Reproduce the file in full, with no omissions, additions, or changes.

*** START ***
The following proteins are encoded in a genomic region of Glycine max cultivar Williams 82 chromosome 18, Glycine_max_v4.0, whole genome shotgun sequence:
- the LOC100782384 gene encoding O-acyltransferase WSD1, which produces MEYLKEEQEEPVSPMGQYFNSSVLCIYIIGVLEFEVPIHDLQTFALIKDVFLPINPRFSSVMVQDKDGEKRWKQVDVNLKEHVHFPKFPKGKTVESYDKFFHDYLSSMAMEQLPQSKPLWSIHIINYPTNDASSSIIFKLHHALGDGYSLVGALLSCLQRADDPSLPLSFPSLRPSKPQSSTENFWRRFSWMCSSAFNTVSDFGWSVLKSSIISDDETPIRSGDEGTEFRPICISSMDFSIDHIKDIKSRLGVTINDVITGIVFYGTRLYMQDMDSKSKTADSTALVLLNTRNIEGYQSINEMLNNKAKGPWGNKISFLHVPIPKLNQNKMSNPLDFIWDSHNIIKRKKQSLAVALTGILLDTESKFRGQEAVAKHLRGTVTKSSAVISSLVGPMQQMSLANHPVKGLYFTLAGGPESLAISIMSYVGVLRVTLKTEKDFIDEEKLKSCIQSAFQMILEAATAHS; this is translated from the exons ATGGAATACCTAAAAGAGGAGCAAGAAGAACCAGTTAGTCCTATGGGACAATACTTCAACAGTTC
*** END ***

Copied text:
The following proteins are encoded in a genomic region of Glycine max cultivar Williams 82 chromosome 18, Glycine_max_v4.0, whole genome shotgun sequence:
- the LOC100782384 gene encoding O-acyltransferase WSD1, which produces MEYLKEEQEEPVSPMGQYFNSSVLCIYIIGVLEFEVPIHDLQTFALIKDVFLPINPRFSSVMVQDKDGEKRWKQVDVNLKEHVHFPKFPKGKTVESYDKFFHDYLSSMAMEQLPQSKPLWSIHIINYPTNDASSSIIFKLHHALGDGYSLVGALLSCLQRADDPSLPLSFPSLRPSKPQSSTENFWRRFSWMCSSAFNTVSDFGWSVLKSSIISDDETPIRSGDEGTEFRPICISSMDFSIDHIKDIKSRLGVTINDVITGIVFYGTRLYMQDMDSKSKTADSTALVLLNTRNIEGYQSINEMLNNKAKGPWGNKISFLHVPIPKLNQNKMSNPLDFIWDSHNIIKRKKQSLAVALTGILLDTESKFRGQEAVAKHLRGTVTKSSAVISSLVGPMQQMSLANHPVKGLYFTLAGGPESLAISIMSYVGVLRVTLKTEKDFIDEEKLKSCIQSAFQMILEAATAHS; this is translated from the exons ATGGAATACCTAAAAGAGGAGCAAGAAGAACCAGTTAGTCCTATGGGACAATACTTCAACAGTTC